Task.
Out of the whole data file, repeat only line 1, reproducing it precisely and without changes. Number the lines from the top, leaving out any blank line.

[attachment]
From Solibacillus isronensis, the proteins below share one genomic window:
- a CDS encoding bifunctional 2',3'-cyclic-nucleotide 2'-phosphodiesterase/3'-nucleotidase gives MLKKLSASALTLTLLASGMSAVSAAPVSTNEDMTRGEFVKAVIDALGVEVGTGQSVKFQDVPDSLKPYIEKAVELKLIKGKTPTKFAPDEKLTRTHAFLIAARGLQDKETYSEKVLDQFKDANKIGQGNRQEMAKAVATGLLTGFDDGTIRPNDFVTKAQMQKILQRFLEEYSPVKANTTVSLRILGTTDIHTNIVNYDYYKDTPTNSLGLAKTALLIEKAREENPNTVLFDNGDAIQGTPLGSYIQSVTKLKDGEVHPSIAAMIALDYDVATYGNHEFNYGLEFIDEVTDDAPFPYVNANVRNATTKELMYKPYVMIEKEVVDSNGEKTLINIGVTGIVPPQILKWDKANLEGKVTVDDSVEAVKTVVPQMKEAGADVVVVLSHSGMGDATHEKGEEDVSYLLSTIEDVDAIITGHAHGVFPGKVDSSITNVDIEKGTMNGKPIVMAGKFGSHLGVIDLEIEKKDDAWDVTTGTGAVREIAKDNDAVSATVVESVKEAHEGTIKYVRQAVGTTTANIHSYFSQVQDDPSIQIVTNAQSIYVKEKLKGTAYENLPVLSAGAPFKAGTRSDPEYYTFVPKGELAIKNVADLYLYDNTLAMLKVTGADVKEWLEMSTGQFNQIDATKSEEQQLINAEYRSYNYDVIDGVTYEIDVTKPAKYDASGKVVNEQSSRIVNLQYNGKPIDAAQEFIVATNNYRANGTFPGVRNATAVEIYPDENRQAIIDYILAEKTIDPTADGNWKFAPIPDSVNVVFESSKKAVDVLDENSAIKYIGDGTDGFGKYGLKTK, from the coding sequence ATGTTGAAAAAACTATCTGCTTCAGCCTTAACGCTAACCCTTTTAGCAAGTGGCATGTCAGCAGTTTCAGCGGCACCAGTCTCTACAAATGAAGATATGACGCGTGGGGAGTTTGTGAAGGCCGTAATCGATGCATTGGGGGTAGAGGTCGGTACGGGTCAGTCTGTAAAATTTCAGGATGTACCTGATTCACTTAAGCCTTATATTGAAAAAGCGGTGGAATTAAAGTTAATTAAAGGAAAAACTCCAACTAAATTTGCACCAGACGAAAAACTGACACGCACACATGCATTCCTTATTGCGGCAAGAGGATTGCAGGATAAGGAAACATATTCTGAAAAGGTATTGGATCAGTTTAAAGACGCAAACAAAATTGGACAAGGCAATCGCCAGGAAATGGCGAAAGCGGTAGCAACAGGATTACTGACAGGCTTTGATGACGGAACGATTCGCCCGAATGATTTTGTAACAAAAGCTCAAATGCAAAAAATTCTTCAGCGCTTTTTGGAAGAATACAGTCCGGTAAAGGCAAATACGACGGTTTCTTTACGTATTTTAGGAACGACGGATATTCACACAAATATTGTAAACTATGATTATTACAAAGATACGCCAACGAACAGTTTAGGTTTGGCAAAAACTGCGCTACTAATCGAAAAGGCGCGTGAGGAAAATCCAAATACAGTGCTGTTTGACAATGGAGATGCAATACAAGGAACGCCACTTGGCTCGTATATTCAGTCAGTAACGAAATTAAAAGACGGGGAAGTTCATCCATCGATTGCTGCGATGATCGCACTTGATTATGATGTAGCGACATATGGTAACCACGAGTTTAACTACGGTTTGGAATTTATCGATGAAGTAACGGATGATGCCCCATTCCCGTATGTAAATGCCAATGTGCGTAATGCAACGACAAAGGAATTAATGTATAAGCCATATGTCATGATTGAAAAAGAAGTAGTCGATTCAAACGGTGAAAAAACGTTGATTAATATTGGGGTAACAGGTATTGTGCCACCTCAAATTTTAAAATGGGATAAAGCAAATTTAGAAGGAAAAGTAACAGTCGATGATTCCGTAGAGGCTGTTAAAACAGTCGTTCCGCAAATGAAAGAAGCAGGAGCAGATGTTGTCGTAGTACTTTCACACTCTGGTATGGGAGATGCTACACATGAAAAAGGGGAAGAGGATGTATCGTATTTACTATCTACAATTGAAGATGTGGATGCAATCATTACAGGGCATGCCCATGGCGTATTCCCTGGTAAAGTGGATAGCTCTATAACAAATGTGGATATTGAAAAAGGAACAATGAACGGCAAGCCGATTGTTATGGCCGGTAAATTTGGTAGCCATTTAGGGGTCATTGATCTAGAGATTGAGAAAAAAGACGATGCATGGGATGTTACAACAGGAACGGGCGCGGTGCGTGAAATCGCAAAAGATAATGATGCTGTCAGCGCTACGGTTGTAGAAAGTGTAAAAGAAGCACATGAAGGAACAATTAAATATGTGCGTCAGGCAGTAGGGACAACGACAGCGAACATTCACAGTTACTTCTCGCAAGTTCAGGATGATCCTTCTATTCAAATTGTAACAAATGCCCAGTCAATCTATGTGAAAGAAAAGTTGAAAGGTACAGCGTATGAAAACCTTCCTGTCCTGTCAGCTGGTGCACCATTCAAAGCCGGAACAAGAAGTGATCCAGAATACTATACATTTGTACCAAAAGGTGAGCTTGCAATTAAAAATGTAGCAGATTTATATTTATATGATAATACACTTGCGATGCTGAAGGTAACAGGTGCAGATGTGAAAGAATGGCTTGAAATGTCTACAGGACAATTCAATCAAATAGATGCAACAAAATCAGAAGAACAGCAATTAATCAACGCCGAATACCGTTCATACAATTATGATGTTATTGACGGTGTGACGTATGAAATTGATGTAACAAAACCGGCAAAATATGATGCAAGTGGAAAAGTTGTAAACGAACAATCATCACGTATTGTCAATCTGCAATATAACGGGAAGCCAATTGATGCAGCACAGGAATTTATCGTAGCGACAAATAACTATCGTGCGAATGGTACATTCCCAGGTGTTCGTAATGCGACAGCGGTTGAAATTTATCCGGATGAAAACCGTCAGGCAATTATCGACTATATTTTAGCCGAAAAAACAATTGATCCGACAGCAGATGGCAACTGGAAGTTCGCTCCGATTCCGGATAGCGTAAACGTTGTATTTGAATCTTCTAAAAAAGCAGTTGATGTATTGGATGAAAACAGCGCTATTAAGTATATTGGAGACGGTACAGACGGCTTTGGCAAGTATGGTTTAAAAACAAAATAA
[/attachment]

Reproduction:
From Solibacillus isronensis, the proteins below share one genomic window: